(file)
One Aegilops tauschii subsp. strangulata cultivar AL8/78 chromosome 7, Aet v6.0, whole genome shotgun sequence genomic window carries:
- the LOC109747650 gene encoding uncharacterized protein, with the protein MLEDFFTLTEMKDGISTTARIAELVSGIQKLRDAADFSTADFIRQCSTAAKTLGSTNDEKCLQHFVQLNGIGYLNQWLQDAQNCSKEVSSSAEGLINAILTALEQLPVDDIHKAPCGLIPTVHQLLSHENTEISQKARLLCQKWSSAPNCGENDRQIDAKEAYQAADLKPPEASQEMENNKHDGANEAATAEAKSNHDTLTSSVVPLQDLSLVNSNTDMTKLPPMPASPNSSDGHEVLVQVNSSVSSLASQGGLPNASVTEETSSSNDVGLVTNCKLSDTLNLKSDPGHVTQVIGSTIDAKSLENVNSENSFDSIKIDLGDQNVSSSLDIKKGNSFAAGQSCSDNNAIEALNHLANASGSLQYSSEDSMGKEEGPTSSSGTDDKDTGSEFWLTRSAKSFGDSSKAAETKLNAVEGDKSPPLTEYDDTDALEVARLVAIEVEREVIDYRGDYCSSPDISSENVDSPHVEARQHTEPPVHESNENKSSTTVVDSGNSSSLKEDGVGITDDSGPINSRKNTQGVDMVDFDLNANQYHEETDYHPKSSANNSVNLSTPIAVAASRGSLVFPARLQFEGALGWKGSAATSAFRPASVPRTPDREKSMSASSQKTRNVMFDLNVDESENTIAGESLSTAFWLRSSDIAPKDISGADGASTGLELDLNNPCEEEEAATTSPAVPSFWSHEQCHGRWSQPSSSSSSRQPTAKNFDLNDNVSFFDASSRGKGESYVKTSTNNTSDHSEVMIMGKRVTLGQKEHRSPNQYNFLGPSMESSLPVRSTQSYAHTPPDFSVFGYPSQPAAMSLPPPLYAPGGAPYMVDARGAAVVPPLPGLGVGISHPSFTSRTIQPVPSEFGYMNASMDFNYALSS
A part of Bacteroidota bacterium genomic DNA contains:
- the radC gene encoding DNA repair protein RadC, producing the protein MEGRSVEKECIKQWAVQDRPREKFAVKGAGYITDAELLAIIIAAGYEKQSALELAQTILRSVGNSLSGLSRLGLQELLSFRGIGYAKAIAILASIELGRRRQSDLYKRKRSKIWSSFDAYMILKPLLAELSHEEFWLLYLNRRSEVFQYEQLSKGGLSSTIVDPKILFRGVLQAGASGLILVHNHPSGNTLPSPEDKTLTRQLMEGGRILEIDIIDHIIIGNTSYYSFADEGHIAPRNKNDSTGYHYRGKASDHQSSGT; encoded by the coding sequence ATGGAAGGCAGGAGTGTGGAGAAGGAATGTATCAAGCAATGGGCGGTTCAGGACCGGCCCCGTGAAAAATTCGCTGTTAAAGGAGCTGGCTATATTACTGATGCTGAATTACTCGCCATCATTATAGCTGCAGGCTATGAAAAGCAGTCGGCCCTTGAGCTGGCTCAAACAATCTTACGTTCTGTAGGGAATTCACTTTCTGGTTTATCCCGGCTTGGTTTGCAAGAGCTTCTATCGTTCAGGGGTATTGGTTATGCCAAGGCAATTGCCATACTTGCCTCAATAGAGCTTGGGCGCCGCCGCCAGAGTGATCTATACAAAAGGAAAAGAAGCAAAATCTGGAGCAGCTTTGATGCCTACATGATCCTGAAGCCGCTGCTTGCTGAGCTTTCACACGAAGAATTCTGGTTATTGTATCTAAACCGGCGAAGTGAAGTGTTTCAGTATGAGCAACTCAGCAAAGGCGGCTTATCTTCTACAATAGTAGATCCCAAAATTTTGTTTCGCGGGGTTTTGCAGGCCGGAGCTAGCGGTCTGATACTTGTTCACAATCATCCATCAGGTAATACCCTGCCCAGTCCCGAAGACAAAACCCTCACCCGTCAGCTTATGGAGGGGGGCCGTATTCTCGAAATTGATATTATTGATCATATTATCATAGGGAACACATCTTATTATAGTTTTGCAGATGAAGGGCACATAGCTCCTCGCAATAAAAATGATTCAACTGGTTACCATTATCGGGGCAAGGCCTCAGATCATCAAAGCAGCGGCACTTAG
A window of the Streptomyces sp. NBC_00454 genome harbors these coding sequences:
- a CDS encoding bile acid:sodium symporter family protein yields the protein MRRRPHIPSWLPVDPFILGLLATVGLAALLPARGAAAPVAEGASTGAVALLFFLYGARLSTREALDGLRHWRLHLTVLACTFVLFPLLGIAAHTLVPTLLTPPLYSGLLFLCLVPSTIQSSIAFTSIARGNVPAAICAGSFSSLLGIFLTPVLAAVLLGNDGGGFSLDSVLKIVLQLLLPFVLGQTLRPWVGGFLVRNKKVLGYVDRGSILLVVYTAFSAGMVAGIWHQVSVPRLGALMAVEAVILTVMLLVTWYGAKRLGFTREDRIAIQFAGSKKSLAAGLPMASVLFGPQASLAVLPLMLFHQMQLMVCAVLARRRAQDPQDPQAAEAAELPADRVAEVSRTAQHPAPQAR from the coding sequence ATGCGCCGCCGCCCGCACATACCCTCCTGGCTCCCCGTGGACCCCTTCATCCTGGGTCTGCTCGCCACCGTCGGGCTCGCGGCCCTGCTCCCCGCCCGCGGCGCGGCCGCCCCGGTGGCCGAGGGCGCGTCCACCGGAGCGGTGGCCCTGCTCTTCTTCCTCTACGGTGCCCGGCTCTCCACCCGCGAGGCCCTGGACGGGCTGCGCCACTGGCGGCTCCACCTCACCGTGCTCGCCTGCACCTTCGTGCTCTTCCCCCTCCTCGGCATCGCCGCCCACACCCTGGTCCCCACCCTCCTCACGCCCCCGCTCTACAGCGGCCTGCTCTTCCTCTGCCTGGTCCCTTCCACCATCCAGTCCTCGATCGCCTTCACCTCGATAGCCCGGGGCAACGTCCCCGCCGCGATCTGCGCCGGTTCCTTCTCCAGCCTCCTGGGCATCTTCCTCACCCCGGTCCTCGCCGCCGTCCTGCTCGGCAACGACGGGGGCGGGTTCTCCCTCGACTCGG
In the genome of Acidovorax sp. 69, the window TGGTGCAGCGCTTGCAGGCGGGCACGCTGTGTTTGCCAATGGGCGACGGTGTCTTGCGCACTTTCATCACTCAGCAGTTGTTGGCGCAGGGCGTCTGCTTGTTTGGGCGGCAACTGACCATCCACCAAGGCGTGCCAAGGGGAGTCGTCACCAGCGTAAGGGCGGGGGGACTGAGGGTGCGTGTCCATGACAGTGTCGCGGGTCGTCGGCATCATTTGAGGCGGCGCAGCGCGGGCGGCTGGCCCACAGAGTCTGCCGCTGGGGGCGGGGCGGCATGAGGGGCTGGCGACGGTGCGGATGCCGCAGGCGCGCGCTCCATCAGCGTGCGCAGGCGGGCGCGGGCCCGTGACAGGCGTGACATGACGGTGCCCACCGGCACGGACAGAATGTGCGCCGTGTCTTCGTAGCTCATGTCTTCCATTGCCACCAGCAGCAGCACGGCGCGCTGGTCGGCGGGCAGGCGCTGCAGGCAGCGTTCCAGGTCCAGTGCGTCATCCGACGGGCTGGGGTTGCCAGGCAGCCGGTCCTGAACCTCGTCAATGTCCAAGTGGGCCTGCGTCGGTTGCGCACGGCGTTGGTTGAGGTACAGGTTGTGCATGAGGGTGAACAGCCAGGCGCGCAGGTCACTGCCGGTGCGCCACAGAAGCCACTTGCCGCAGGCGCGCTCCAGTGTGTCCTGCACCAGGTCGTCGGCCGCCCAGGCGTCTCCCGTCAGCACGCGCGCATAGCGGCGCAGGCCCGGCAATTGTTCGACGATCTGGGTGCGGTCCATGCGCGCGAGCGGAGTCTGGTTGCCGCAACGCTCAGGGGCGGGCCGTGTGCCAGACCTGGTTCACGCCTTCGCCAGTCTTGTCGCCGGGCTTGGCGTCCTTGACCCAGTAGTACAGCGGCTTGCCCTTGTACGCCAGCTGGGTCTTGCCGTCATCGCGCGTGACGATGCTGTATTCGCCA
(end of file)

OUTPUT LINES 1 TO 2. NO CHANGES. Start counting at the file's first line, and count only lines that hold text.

One Aegilops tauschii subsp. strangulata cultivar AL8/78 chromosome 7, Aet v6.0, whole genome shotgun sequence genomic window carries:
- the LOC109747650 gene encoding uncharacterized protein, with the protein MLEDFFTLTEMKDGISTTARIAELVSGIQKLRDAADFSTADFIRQCSTAAKTLGSTNDEKCLQHFVQLNGIGYLNQWLQDAQNCSKEVSSSAEGLINAILTALEQLPVDDIHKAPCGLIPTVHQLLSHENTEISQKARLLCQKWSSAPNCGENDRQIDAKEAYQAADLKPPEASQEMENNKHDGANEAATAEAKSNHDTLTSSVVPLQDLSLVNSNTDMTKLPPMPASPNSSDGHEVLVQVNSSVSSLASQGGLPNASVTEETSSSNDVGLVTNCKLSDTLNLKSDPGHVTQVIGSTIDAKSLENVNSENSFDSIKIDLGDQNVSSSLDIKKGNSFAAGQSCSDNNAIEALNHLANASGSLQYSSEDSMGKEEGPTSSSGTDDKDTGSEFWLTRSAKSFGDSSKAAETKLNAVEGDKSPPLTEYDDTDALEVARLVAIEVEREVIDYRGDYCSSPDISSENVDSPHVEARQHTEPPVHESNENKSSTTVVDSGNSSSLKEDGVGITDDSGPINSRKNTQGVDMVDFDLNANQYHEETDYHPKSSANNSVNLSTPIAVAASRGSLVFPARLQFEGALGWKGSAATSAFRPASVPRTPDREKSMSASSQKTRNVMFDLNVDESENTIAGESLSTAFWLRSSDIAPKDISGADGASTGLELDLNNPCEEEEAATTSPAVPSFWSHEQCHGRWSQPSSSSSSRQPTAKNFDLNDNVSFFDASSRGKGESYVKTSTNNTSDHSEVMIMGKRVTLGQKEHRSPNQYNFLGPSMESSLPVRSTQSYAHTPPDFSVFGYPSQPAAMSLPPPLYAPGGAPYMVDARGAAVVPPLPGLGVGISHPSFTSRTIQPVPSEFGYMNASMDFNYALSS